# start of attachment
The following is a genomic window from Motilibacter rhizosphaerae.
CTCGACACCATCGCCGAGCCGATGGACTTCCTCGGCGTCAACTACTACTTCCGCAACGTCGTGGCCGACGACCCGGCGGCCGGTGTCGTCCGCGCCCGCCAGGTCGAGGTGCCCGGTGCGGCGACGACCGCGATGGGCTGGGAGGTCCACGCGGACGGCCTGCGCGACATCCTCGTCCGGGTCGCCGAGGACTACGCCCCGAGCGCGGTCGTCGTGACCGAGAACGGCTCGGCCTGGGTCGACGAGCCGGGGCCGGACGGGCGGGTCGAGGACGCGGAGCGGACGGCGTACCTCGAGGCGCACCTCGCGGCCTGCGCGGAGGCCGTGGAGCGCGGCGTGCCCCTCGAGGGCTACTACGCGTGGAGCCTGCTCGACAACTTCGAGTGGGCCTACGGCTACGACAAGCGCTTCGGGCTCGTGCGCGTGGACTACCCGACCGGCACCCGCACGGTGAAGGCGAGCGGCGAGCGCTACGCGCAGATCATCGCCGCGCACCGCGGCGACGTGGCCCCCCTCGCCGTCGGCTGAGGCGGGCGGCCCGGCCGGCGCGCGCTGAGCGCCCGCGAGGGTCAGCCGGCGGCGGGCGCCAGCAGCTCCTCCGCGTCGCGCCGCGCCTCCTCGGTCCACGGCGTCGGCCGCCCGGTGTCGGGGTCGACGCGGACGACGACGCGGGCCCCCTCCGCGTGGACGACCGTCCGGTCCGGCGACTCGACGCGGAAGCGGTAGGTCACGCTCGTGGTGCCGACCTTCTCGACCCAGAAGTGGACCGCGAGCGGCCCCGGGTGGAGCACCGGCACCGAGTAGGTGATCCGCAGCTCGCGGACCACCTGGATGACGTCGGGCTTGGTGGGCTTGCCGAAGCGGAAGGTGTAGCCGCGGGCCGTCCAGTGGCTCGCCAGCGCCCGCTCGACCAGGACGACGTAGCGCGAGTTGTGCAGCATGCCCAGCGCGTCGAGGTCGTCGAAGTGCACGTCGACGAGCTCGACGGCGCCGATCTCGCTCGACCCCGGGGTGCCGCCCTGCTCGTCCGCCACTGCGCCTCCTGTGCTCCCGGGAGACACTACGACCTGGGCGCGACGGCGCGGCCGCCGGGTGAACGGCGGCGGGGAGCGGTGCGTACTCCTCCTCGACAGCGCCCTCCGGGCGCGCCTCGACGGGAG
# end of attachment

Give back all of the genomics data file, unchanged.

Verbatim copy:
The following is a genomic window from Motilibacter rhizosphaerae.
CTCGACACCATCGCCGAGCCGATGGACTTCCTCGGCGTCAACTACTACTTCCGCAACGTCGTGGCCGACGACCCGGCGGCCGGTGTCGTCCGCGCCCGCCAGGTCGAGGTGCCCGGTGCGGCGACGACCGCGATGGGCTGGGAGGTCCACGCGGACGGCCTGCGCGACATCCTCGTCCGGGTCGCCGAGGACTACGCCCCGAGCGCGGTCGTCGTGACCGAGAACGGCTCGGCCTGGGTCGACGAGCCGGGGCCGGACGGGCGGGTCGAGGACGCGGAGCGGACGGCGTACCTCGAGGCGCACCTCGCGGCCTGCGCGGAGGCCGTGGAGCGCGGCGTGCCCCTCGAGGGCTACTACGCGTGGAGCCTGCTCGACAACTTCGAGTGGGCCTACGGCTACGACAAGCGCTTCGGGCTCGTGCGCGTGGACTACCCGACCGGCACCCGCACGGTGAAGGCGAGCGGCGAGCGCTACGCGCAGATCATCGCCGCGCACCGCGGCGACGTGGCCCCCCTCGCCGTCGGCTGAGGCGGGCGGCCCGGCCGGCGCGCGCTGAGCGCCCGCGAGGGTCAGCCGGCGGCGGGCGCCAGCAGCTCCTCCGCGTCGCGCCGCGCCTCCTCGGTCCACGGCGTCGGCCGCCCGGTGTCGGGGTCGACGCGGACGACGACGCGGGCCCCCTCCGCGTGGACGACCGTCCGGTCCGGCGACTCGACGCGGAAGCGGTAGGTCACGCTCGTGGTGCCGACCTTCTCGACCCAGAAGTGGACCGCGAGCGGCCCCGGGTGGAGCACCGGCACCGAGTAGGTGATCCGCAGCTCGCGGACCACCTGGATGACGTCGGGCTTGGTGGGCTTGCCGAAGCGGAAGGTGTAGCCGCGGGCCGTCCAGTGGCTCGCCAGCGCCCGCTCGACCAGGACGACGTAGCGCGAGTTGTGCAGCATGCCCAGCGCGTCGAGGTCGTCGAAGTGCACGTCGACGAGCTCGACGGCGCCGATCTCGCTCGACCCCGGGGTGCCGCCCTGCTCGTCCGCCACTGCGCCTCCTGTGCTCCCGGGAGACACTACGACCTGGGCGCGACGGCGCGGCCGCCGGGTGAACGGCGGCGGGGAGCGGTGCGTACTCCTCCTCGACAGCGCCCTCCGGGCGCGCCTCGACGGGAG